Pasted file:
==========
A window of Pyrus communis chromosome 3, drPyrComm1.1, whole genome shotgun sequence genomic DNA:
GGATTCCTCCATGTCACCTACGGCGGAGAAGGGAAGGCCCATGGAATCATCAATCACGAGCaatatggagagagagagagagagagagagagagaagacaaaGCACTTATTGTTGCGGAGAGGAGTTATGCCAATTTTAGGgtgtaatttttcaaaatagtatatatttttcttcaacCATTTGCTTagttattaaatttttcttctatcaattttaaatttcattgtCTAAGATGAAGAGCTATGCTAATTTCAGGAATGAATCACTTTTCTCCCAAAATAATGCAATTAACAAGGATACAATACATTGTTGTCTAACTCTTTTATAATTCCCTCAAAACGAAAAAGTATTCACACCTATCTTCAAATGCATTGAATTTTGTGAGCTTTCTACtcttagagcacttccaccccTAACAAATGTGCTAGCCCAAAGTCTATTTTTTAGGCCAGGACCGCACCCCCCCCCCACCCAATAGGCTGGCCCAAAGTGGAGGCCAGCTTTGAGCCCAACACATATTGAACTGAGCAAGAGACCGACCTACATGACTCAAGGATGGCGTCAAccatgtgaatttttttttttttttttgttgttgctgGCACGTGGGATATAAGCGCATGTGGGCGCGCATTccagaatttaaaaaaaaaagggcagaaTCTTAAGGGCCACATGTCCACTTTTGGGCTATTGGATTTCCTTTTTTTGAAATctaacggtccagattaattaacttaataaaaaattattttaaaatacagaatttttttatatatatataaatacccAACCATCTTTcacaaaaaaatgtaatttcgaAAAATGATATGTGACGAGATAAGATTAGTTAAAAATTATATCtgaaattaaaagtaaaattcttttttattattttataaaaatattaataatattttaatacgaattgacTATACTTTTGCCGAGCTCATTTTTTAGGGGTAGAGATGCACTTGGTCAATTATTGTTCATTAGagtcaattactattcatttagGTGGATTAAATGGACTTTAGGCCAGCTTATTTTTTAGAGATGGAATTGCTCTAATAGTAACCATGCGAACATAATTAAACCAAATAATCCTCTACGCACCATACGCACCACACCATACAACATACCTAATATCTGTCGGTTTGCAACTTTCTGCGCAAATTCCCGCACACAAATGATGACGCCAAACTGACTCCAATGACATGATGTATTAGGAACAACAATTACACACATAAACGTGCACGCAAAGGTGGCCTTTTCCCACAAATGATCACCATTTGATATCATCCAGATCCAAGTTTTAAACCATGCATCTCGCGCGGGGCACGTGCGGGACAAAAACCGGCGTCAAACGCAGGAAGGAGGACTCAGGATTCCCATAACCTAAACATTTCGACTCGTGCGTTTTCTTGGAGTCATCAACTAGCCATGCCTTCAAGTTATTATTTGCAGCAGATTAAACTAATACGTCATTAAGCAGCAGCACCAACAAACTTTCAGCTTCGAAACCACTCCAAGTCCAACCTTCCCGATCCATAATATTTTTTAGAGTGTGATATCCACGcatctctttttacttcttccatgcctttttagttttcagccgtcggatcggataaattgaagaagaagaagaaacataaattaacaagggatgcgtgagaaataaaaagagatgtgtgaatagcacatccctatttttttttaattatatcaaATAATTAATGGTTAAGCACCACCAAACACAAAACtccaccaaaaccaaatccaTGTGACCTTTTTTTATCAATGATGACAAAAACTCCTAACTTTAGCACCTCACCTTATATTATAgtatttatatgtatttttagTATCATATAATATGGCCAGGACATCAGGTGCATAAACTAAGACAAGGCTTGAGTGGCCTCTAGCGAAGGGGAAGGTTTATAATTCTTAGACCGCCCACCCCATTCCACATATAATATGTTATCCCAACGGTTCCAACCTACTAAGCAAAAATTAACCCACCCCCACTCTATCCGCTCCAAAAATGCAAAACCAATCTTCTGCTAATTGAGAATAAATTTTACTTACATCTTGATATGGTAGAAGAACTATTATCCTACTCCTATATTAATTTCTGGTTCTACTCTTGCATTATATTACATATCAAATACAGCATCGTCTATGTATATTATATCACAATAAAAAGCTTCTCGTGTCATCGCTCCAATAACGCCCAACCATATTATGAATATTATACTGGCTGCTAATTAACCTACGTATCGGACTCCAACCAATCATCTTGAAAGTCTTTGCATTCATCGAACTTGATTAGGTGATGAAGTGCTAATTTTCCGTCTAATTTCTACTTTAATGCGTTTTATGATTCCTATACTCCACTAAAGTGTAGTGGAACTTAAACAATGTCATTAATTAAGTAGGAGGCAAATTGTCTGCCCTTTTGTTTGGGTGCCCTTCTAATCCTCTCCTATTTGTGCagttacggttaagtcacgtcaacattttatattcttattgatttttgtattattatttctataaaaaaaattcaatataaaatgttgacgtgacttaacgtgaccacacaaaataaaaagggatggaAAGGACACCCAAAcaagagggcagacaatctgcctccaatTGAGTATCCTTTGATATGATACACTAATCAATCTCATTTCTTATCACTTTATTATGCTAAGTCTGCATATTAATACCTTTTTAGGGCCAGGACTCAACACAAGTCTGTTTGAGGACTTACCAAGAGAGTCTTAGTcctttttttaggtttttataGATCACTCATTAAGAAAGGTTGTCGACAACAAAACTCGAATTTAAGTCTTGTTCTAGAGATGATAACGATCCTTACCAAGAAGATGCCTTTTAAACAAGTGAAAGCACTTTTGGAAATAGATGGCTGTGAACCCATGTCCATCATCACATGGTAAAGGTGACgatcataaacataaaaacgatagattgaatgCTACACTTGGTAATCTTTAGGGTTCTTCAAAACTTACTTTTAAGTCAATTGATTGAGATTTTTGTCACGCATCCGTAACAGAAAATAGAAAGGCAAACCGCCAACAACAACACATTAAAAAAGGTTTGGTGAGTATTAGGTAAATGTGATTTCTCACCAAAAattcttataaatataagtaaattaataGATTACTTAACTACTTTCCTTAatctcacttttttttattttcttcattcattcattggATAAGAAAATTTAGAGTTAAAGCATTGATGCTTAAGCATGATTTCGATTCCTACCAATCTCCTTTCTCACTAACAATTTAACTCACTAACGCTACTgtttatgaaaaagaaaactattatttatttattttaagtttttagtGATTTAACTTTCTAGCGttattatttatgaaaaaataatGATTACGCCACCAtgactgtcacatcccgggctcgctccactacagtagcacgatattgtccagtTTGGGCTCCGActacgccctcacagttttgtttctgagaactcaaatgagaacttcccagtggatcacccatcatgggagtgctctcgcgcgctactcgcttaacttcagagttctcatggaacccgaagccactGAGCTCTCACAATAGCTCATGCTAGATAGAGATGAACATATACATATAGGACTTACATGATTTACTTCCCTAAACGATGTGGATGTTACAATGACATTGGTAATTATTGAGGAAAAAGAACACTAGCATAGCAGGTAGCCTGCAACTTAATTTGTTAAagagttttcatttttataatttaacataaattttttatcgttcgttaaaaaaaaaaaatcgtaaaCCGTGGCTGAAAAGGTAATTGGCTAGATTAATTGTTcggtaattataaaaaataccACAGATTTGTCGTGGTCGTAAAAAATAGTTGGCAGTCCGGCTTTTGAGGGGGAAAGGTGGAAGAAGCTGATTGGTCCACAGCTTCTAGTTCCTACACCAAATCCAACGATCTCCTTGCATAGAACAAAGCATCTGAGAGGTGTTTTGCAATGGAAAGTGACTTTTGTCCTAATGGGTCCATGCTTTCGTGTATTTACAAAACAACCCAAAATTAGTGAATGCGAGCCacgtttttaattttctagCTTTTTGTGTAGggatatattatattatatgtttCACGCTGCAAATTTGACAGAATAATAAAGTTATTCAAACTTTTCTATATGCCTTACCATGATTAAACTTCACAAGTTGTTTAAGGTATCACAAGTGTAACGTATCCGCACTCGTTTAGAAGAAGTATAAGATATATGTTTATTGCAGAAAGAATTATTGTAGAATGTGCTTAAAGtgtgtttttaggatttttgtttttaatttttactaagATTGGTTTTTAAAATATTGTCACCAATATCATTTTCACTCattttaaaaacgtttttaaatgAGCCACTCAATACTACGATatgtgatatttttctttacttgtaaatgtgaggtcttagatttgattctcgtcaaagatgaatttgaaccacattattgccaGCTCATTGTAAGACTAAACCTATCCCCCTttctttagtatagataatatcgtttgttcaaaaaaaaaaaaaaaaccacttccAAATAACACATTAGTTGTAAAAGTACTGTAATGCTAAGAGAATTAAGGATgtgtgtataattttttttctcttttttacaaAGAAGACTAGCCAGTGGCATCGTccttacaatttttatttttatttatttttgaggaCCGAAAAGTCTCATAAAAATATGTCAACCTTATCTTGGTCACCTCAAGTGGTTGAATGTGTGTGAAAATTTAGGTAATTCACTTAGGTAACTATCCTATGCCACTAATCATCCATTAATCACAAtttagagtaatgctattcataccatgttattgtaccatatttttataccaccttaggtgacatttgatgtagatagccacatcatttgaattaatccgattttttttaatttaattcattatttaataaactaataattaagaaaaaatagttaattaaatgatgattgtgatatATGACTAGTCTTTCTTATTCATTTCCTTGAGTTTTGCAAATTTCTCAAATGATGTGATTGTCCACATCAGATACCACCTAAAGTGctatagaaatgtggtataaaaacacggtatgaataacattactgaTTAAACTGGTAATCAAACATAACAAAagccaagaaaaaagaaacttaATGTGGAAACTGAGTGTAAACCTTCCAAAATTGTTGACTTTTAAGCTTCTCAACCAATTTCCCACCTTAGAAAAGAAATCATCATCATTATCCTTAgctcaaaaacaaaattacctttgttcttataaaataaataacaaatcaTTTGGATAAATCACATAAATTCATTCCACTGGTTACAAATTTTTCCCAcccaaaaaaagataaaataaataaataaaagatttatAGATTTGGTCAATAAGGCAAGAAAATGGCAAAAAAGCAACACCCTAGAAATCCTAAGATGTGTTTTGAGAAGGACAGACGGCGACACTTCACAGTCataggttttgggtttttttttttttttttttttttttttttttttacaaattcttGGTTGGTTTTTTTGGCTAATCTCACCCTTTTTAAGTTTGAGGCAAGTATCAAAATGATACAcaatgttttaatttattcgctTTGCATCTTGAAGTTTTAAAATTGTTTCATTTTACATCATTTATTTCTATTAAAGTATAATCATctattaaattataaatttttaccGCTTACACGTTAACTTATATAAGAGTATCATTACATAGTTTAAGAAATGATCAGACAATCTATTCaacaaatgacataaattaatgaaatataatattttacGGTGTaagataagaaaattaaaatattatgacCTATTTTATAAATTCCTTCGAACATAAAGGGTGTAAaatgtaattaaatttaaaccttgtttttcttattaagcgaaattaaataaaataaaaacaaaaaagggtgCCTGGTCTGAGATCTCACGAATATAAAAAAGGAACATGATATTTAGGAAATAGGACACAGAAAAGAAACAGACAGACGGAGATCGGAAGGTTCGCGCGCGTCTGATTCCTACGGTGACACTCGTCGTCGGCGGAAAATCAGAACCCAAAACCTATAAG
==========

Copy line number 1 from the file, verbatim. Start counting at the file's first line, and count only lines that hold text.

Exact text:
A window of Pyrus communis chromosome 3, drPyrComm1.1, whole genome shotgun sequence genomic DNA: